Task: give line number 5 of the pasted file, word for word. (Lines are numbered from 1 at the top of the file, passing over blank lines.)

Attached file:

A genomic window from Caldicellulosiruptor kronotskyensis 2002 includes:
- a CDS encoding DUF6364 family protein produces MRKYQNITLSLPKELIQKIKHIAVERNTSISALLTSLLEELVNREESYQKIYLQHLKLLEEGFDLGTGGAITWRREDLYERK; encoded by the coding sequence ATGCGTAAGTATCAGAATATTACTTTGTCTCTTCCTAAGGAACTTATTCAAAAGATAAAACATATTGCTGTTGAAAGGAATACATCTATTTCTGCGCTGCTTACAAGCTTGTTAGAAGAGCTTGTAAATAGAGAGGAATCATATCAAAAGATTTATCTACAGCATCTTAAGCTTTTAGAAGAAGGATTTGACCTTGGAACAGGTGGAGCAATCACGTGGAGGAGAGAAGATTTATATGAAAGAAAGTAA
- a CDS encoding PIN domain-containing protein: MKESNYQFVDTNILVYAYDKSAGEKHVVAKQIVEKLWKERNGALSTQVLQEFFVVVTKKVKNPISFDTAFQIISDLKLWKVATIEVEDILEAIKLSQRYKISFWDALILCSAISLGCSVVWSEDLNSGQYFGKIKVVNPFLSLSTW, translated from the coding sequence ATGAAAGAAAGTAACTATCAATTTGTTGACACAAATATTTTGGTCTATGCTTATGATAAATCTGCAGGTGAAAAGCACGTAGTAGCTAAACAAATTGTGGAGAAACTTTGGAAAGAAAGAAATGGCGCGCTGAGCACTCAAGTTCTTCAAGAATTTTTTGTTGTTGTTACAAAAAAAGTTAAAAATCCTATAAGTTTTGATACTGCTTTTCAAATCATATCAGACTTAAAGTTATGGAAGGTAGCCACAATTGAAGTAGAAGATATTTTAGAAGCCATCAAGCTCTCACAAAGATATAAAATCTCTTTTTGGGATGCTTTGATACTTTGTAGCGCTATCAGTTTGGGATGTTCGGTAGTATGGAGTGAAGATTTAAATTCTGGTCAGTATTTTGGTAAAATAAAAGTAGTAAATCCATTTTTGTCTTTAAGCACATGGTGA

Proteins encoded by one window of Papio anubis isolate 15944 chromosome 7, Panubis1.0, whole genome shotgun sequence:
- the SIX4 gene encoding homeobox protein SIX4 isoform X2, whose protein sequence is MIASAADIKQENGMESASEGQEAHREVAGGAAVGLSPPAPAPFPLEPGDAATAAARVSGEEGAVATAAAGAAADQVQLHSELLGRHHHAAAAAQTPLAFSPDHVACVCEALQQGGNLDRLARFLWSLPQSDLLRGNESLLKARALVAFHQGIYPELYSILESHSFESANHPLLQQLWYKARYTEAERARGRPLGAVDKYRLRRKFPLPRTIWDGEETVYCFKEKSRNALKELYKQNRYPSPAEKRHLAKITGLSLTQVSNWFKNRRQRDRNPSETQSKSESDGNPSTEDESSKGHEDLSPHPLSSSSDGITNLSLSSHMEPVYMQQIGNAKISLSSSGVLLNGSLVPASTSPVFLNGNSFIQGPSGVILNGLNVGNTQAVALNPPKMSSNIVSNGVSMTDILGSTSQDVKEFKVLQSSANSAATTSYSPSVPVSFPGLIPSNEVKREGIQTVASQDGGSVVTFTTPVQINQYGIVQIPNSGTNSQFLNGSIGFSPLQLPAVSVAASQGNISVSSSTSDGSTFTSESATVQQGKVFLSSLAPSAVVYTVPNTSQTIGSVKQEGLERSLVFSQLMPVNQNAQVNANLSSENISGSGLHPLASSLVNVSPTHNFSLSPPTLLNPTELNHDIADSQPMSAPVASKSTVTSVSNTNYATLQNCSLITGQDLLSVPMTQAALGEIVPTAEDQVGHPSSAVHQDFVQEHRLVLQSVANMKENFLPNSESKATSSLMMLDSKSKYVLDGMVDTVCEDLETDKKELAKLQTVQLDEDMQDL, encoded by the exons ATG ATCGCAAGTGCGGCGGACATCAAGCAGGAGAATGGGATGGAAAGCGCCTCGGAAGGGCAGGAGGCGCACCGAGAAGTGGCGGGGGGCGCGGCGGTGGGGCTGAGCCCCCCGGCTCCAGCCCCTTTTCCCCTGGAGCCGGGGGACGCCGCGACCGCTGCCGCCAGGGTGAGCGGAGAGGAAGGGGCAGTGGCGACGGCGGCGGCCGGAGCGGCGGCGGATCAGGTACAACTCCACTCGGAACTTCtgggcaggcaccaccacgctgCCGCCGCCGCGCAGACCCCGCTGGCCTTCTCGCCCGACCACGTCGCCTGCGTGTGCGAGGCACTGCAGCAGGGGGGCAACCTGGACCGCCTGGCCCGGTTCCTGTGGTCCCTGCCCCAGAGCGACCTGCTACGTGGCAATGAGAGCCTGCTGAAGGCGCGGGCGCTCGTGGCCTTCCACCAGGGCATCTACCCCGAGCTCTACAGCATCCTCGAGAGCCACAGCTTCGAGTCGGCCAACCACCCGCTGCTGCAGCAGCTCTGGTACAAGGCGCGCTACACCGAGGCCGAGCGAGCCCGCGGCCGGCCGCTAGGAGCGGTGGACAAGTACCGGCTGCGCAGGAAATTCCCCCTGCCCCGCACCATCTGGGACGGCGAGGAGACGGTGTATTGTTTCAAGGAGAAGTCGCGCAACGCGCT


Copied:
- the SIX4 gene encoding homeobox protein SIX4 isoform X2, whose protein sequence is MIASAADIKQENGMESASEGQEAHREVAGGAAVGLSPPAPAPFPLEPGDAATAAARVSGEEGAVATAAAGAAADQVQLHSELLGRHHHAAAAAQTPLAFSPDHVACVCEALQQGGNLDRLARFLWSLPQSDLLRGNESLLKARALVAFHQGIYPELYSILESHSFESANHPLLQQLWYKARYTEAERARGRPLGAVDKYRLRRKFPLPRTIWDGEETVYCFKEKSRNALKELYKQNRYPSPAEKRHLAKITGLSLTQVSNWFKNRRQRDRNPSETQSKSESDGNPSTEDESSKGHEDLSPHPLSSSSDGITNLSLSSHMEPVYMQQIGNAKISLSSSGVLLNGSLVPASTSPVFLNGNSFIQGPSGVILNGLNVGNTQAVALNPPKMSSNIVSNGVSMTDILGSTSQDVKEFKVLQSSANSAATTSYSPSVPVSFPGLIPSNEVKREGIQTVASQDGGSVVTFTTPVQINQYGIVQIPNSGTNSQFLNGSIGFSPLQLPAVSVAASQGNISVSSSTSDGSTFTSESATVQQGKVFLSSLAPSAVVYTVPNTSQTIGSVKQEGLERSLVFSQLMPVNQNAQVNANLSSENISGSGLHPLASSLVNVSPTHNFSLSPPTLLNPTELNHDIADSQPMSAPVASKSTVTSVSNTNYATLQNCSLITGQDLLSVPMTQAALGEIVPTAEDQVGHPSSAVHQDFVQEHRLVLQSVANMKENFLPNSESKATSSLMMLDSKSKYVLDGMVDTVCEDLETDKKELAKLQTVQLDEDMQDL, encoded by the exons ATG ATCGCAAGTGCGGCGGACATCAAGCAGGAGAATGGGATGGAAAGCGCCTCGGAAGGGCAGGAGGCGCACCGAGAAGTGGCGGGGGGCGCGGCGGTGGGGCTGAGCCCCCCGGCTCCAGCCCCTTTTCCCCTGGAGCCGGGGGACGCCGCGACCGCTGCCGCCAGGGTGAGCGGAGAGGAAGGGGCAGTGGCGACGGCGGCGGCCGGAGCGGCGGCGGATCAGGTACAACTCCACTCGGAACTTCtgggcaggcaccaccacgctgCCGCCGCCGCGCAGACCCCGCTGGCCTTCTCGCCCGACCACGTCGCCTGCGTGTGCGAGGCACTGCAGCAGGGGGGCAACCTGGACCGCCTGGCCCGGTTCCTGTGGTCCCTGCCCCAGAGCGACCTGCTACGTGGCAATGAGAGCCTGCTGAAGGCGCGGGCGCTCGTGGCCTTCCACCAGGGCATCTACCCCGAGCTCTACAGCATCCTCGAGAGCCACAGCTTCGAGTCGGCCAACCACCCGCTGCTGCAGCAGCTCTGGTACAAGGCGCGCTACACCGAGGCCGAGCGAGCCCGCGGCCGGCCGCTAGGAGCGGTGGACAAGTACCGGCTGCGCAGGAAATTCCCCCTGCCCCGCACCATCTGGGACGGCGAGGAGACGGTGTATTGTTTCAAGGAGAAGTCGCGCAACGCGCT